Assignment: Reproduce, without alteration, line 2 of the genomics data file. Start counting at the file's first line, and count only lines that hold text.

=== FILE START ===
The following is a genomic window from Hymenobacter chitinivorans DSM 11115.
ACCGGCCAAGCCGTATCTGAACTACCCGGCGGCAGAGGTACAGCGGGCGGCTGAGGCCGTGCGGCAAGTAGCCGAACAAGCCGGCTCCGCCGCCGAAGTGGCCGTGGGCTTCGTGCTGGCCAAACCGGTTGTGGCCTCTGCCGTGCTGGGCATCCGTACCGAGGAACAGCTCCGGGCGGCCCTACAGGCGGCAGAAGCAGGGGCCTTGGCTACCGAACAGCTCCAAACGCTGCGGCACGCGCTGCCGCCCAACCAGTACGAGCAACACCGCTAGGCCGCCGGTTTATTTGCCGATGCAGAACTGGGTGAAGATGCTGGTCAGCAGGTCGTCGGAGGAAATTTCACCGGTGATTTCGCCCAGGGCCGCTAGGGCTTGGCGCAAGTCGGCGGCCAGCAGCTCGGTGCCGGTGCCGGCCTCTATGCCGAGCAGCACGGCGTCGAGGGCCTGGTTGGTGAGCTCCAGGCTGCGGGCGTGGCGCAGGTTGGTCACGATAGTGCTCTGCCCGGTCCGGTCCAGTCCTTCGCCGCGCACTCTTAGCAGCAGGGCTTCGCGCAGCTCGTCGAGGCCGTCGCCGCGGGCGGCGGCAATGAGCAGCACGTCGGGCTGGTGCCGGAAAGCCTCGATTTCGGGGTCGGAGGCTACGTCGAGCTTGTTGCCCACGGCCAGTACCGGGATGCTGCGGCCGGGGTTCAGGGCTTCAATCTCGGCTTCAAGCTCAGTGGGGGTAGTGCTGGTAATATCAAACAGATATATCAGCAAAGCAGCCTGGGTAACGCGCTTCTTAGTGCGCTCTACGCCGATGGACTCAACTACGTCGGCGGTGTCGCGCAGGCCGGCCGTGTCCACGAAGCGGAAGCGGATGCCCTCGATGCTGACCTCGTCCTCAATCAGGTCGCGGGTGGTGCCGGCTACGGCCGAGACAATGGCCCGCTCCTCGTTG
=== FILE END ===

ACCGGCCAAGCCGTATCTGAACTACCCGGCGGCAGAGGTACAGCGGGCGGCTGAGGCCGTGCGGCAAGTAGCCGAACAAGCCGGCTCCGCCGCCGAAGTGGCCGTGGGCTTCGTGCTGGCCAAACCGGTTGTGGCCTCTGCCGTGCTGGGCATCCGTACCGAGGAACAGCTCCGGGCGGCCCTACAGGCGGCAGAAGCAGGGGCCTTGGCTACCGAACAGCTCCAAACGCTGCGGCACGCGCTGCCGCCCAACCAGTACGAGCAACACCGCTAGGCCGCCGGTTTATTTGCCGATGCAGAACTGGGTGAAGATGCTGGTCAGCAGGTCGTCGGAGGAAATTTCACCGGTGATTTCGCCCAGGGCCGCTAGGGCTTGGCGCAAGTCGGCGGCCAGCAGCTCGGTGCCGGTGCCGGCCTCTATGCCGAGCAGCACGGCGTCGAGGGCCTGGTTGGTGAGCTCCAGGCTGCGGGCGTGGCGCAGGTTGGTCACGATAGTGCTCTGCCCGGTCCGGTCCAGTCCTTCGCCGCGCACTCTTAGCAGCAGGGCTTCGCGCAGCTCGTCGAGGCCGTCGCCGCGGGCGGCGGCAATGAGCAGCACGTCGGGCTGGTGCCGGAAAGCCTCGATTTCGGGGTCGGAGGCTACGTCGAGCTTGTTGCCCACGGCCAGTACCGGGATGCTGCGGCCGGGGTTCAGGGCTTCAATCTCGGCTTCAAGCTCAGTGGGGGTAGTGCTGGTAATATCAAACAGATATATCAGCAAAGCAGCCTGGGTAACGCGCTTCTTAGTGCGCTCTACGCCGATGGACTCAACTACGTCGGCGGTGTCGCGCAGGCCGGCCGTGTCCACGAAGCGGAAGCGGATGCCCTCGATGCTGACCTCGTCCTCAATCAGGTCGCGGGTGGTGCCGGCTACGGCCGAGACAATGGCCCGCTCCTCGTTG